In the context of the discussion, particularly the matters raised by the members for Makin, Fisher and Mitchell, I took out the actual safeguards that I mentioned and I want to go through them, if I may. They are important safeguards and they are to protect the community from misleading and incorrect or grossly inadequate assessments being made. Breaches of the requirements for the advertising of unclassified material will be added to the range of compliance issues monitored and identified by community liaison staff, and they will continue to meet with traders and industry representatives to investigate complaints through a program of site visits in each jurisdiction. As you know, the Classification Board has a new director and he will be in a position—because the existing powers under state and territory legislation allow him to—to call in advertisements for approval. If something went up that had been classified by a classifier, was reported by the community liaison people as being a matter of concern and came to the director’s attention and he said, ‘This is clearly outside our guidelines,’ he would be able to call it in. Following the call-in, the board must refuse to approve the advertisement if it meets the criteria outlined in section 29(4) through to 29(7) of the Commonwealth act.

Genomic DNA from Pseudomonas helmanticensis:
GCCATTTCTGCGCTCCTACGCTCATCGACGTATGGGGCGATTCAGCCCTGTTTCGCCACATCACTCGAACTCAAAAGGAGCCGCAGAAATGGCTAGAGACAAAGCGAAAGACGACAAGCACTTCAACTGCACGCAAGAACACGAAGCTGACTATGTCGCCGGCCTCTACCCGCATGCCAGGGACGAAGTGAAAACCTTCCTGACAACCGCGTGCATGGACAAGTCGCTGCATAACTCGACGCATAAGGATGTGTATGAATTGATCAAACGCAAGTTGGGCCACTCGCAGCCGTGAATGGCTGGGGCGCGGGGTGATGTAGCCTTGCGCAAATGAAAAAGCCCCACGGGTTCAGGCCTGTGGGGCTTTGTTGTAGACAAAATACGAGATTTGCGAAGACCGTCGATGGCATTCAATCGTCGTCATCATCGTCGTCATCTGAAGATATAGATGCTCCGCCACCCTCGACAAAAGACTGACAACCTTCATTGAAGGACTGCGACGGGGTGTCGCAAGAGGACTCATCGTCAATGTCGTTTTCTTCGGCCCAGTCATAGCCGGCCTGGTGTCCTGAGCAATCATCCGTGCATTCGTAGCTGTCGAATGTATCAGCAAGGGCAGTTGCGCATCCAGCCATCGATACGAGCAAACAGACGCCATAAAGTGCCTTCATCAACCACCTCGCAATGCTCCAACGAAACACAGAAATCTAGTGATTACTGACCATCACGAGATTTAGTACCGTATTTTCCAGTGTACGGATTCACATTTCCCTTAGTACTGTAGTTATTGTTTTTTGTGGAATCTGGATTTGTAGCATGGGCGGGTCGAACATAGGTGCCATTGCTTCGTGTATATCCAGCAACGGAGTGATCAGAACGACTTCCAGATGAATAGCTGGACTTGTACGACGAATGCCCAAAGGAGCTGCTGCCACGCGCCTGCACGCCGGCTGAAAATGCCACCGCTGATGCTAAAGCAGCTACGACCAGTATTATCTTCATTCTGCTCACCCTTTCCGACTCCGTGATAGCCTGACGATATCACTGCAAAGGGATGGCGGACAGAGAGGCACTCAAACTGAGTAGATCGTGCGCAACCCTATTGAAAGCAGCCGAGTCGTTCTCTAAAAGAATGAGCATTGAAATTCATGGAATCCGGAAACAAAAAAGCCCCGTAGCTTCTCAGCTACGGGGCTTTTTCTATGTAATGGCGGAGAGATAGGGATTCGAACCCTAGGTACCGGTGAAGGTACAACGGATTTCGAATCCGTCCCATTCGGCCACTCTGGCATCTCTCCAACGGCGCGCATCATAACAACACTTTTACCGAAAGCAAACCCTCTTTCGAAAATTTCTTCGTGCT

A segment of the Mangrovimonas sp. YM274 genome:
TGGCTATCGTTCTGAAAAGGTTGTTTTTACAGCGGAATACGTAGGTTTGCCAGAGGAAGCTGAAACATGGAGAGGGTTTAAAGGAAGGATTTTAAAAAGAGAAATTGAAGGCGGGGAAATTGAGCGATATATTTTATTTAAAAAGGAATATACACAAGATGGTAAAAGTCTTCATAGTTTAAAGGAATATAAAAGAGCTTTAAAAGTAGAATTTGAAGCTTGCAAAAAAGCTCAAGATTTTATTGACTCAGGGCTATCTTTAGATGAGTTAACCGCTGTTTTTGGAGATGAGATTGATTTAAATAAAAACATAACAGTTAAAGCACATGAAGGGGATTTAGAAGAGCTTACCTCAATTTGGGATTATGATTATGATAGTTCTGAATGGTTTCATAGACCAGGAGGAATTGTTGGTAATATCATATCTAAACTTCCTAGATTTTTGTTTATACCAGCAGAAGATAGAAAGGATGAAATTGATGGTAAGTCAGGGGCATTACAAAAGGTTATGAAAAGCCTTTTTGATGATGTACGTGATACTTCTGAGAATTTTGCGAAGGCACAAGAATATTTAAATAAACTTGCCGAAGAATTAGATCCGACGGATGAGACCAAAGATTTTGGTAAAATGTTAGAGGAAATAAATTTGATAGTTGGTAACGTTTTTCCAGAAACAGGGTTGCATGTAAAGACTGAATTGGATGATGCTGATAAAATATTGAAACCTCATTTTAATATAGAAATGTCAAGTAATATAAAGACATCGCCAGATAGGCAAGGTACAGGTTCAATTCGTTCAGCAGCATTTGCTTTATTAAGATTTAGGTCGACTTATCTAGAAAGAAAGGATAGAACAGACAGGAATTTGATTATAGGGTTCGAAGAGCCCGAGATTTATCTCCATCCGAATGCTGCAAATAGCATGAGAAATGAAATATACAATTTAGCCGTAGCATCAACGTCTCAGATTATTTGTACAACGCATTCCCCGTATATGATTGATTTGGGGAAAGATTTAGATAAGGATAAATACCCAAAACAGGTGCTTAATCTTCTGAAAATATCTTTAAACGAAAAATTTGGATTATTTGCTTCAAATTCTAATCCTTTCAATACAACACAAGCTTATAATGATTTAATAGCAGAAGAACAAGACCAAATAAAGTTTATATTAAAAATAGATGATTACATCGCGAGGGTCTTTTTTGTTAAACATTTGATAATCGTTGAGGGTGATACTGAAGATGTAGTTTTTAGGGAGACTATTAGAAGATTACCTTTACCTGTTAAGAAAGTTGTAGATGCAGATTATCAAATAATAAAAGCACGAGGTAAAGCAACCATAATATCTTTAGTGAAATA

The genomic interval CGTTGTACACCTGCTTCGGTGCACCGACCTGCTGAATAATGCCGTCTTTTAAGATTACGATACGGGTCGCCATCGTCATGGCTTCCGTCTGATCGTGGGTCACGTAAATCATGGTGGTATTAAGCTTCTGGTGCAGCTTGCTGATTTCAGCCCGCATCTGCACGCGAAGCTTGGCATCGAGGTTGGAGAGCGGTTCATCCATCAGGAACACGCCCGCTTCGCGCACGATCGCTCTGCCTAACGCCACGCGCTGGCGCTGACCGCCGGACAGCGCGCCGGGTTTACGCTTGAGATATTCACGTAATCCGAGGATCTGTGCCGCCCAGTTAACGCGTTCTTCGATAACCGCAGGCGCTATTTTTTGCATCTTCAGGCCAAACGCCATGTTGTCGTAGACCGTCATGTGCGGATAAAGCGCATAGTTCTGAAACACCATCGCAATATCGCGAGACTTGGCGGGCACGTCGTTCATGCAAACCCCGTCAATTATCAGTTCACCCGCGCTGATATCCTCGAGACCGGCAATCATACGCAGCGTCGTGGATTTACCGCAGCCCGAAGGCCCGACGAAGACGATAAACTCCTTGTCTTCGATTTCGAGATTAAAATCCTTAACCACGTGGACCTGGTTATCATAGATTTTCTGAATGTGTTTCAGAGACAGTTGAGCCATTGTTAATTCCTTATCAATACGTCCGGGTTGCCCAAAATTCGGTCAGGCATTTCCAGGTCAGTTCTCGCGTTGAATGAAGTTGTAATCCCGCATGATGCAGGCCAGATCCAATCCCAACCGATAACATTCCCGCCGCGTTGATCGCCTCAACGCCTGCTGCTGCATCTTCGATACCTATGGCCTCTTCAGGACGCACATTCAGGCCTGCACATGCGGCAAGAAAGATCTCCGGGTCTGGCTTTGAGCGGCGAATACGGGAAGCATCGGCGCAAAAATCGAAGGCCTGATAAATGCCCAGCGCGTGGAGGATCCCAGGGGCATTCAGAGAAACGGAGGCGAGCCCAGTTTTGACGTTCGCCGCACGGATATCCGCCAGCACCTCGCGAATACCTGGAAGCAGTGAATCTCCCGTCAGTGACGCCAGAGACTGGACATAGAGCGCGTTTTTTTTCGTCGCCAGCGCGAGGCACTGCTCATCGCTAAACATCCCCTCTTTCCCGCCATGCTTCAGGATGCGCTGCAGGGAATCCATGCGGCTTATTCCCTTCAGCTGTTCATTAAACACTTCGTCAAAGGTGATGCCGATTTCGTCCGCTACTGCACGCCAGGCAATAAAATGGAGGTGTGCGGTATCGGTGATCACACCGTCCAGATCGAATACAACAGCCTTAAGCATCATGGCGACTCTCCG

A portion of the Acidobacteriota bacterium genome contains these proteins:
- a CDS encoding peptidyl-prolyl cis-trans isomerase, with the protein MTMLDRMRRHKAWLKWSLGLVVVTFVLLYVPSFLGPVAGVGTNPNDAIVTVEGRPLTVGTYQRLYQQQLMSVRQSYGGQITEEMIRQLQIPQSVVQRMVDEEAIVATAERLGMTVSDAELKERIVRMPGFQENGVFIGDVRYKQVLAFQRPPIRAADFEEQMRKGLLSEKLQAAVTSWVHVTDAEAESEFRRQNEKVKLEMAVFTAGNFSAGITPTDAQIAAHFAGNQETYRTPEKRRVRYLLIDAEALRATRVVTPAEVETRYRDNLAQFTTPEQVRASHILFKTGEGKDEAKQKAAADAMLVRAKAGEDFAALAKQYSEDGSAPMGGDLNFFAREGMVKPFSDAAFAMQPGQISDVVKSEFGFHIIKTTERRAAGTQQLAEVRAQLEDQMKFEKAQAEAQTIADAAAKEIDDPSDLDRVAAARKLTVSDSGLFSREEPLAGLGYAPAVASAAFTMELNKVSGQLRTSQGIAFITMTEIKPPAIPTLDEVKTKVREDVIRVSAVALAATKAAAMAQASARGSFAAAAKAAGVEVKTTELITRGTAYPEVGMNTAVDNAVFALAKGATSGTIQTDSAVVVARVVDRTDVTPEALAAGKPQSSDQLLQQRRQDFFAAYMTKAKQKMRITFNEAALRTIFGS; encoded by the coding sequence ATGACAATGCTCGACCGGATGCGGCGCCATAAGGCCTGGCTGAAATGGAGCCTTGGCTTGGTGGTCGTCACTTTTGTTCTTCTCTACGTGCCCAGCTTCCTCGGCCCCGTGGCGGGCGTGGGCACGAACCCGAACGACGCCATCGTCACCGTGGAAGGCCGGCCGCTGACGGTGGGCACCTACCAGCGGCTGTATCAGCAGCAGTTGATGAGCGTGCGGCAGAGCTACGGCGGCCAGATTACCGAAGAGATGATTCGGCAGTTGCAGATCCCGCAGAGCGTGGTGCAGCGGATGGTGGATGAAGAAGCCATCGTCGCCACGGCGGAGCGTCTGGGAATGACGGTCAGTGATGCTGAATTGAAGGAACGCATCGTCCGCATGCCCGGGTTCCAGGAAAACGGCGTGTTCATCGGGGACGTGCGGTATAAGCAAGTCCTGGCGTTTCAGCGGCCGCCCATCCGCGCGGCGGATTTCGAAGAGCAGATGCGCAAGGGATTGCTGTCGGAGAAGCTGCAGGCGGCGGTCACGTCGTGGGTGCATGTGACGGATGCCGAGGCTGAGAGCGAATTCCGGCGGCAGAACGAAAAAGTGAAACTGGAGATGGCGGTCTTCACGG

The board must revoke an assessment of a likely classification of an unclassified computer game or film where the information provided to the board on which the likely classification was based was unreliable—for example, if the applicant did not include relevant information about the classifiable elements of the film or the computer game and that material were not properly entertained. The bill empowers a legislative instrument to impose sanctions on a person who is or was authorised as an assessor and to find that person unacceptable. The director may revoke the authorised advertising assessor’s authorisation where an assessor does not reveal classifiable elements in its report; where an assessment was misleading, incorrect or grossly inadequate; where the assessor has not completed the mandatory training; and where the assessor has prepared two or more assessments that contain misleading, incorrect or grossly inadequate information. A person who is assessing these matters will be deprived of their capacity to make such an assessment if, when they classify a film, they are found to have classified it on the wrong basis.